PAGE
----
Write the worst possible opening to a novel, while still making it something that could be published. 35 word max.
On that fateful summer day, when the tornado left waves of destruction (and poor dear Garrett) in its wake, Mallory rediscovered her innocence.
K: This is possibly just bad in an ordinary way, but that almost makes it worse. There’s almost no entertainment value here and I can’t imagine the entire book would have any. BRONZE
DK: Good job with the parenthetical. That is nicely tailored to suggest character struggle with a tossed off central tragedy. And talking about rediscovered innocence can go nowhere interesting. BRONZE
MG: Now, I don’t want to read further than the start of this. But it’s not because of how badly it’s written. It’s because of how dull it sounds. I don’t know if I should reward that.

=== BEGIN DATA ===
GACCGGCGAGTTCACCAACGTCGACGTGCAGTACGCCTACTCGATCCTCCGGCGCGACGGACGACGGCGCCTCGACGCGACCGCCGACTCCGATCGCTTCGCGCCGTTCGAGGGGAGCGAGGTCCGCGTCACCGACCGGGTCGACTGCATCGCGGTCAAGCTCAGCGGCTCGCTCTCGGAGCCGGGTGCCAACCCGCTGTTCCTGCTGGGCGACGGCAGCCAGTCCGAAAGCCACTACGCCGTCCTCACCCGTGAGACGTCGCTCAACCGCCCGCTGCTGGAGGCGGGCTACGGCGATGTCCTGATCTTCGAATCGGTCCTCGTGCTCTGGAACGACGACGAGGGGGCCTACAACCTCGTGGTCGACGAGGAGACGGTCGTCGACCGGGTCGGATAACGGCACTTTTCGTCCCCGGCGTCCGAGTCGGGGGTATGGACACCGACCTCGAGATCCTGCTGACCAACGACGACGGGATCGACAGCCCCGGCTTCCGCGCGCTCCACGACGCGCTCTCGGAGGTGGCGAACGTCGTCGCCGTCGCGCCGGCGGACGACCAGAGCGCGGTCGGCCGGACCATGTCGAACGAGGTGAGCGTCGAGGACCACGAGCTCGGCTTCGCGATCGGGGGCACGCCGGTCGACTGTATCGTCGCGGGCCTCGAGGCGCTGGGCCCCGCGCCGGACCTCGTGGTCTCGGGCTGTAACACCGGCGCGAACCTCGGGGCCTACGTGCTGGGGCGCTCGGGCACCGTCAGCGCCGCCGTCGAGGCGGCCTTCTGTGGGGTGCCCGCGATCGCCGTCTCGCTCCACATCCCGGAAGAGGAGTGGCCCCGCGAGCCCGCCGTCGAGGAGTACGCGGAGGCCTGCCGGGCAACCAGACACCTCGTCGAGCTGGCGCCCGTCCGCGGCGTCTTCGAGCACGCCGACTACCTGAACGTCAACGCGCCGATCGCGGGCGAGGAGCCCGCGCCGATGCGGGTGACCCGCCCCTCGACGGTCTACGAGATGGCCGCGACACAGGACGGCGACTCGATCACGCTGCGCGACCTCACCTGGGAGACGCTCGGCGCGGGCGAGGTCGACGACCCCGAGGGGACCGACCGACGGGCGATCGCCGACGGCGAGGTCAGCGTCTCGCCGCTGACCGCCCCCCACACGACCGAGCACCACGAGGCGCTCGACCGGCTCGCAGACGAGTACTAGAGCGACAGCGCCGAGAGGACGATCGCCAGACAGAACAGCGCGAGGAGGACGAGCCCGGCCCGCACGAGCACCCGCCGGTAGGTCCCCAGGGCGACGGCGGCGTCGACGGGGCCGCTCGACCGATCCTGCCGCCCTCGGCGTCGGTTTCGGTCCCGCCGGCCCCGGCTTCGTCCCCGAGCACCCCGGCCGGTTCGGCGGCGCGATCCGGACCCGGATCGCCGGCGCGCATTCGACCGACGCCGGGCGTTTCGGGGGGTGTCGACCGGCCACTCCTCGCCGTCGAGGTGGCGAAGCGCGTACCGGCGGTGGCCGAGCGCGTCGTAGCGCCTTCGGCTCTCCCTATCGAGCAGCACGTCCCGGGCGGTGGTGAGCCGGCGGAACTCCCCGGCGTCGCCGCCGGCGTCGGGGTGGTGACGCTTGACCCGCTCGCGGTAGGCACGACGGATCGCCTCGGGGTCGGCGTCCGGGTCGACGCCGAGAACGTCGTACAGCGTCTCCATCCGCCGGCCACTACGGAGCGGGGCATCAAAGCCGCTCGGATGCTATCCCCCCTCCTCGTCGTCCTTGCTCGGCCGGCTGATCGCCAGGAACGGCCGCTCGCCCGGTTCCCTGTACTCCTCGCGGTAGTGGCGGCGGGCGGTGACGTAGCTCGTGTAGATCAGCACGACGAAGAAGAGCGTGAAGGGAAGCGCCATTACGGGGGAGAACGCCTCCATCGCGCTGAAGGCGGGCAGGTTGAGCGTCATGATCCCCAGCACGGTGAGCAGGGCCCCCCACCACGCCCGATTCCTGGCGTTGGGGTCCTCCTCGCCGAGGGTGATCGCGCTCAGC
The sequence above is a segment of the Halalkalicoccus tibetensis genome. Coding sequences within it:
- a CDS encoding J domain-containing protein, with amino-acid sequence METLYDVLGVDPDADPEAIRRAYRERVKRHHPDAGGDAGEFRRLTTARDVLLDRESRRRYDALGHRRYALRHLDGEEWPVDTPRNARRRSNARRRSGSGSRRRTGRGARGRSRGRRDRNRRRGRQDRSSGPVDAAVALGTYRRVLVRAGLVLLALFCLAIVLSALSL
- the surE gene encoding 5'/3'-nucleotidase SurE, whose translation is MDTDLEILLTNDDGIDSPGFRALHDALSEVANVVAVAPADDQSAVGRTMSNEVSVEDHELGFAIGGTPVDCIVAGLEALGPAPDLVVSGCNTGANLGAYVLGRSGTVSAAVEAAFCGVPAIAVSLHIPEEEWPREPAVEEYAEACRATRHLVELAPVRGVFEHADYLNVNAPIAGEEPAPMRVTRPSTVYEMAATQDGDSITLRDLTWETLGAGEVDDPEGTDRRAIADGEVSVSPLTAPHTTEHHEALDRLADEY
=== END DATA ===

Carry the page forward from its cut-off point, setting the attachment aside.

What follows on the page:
DK mentions three of the sins I threw in there: the inappropriate parenthetical, the tossed off tragedy, and the rediscovered innocence. I also threw in the word “fateful”, which should almost never be used. My favorite, though, it referring to a tornado making waves in its wake, which are nautical terms.
The Walrus conglomeration finished in first place for the first time, once again avoiding elimination. That leaves 20 people left in the competition, and we’re about to approach some of the more heavy writing.